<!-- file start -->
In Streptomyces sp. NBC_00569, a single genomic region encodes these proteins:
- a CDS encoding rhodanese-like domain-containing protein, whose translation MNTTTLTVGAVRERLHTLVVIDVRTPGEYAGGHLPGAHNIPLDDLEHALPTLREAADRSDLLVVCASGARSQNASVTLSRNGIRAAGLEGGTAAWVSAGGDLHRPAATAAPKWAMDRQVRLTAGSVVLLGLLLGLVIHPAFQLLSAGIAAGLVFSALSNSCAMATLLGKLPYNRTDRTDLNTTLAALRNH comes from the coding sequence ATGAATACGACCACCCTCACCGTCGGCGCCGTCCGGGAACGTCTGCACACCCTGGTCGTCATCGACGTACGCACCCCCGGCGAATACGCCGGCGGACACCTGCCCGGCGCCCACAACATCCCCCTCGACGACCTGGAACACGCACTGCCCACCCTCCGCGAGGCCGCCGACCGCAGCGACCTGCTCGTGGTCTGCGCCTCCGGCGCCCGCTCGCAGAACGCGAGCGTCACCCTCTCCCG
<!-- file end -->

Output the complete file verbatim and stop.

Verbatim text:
In Streptomyces sp. NBC_00569, a single genomic region encodes these proteins:
- a CDS encoding rhodanese-like domain-containing protein, whose translation MNTTTLTVGAVRERLHTLVVIDVRTPGEYAGGHLPGAHNIPLDDLEHALPTLREAADRSDLLVVCASGARSQNASVTLSRNGIRAAGLEGGTAAWVSAGGDLHRPAATAAPKWAMDRQVRLTAGSVVLLGLLLGLVIHPAFQLLSAGIAAGLVFSALSNSCAMATLLGKLPYNRTDRTDLNTTLAALRNH comes from the coding sequence ATGAATACGACCACCCTCACCGTCGGCGCCGTCCGGGAACGTCTGCACACCCTGGTCGTCATCGACGTACGCACCCCCGGCGAATACGCCGGCGGACACCTGCCCGGCGCCCACAACATCCCCCTCGACGACCTGGAACACGCACTGCCCACCCTCCGCGAGGCCGCCGACCGCAGCGACCTGCTCGTGGTCTGCGCCTCCGGCGCCCGCTCGCAGAACGCGAGCGTCACCCTCTCCCG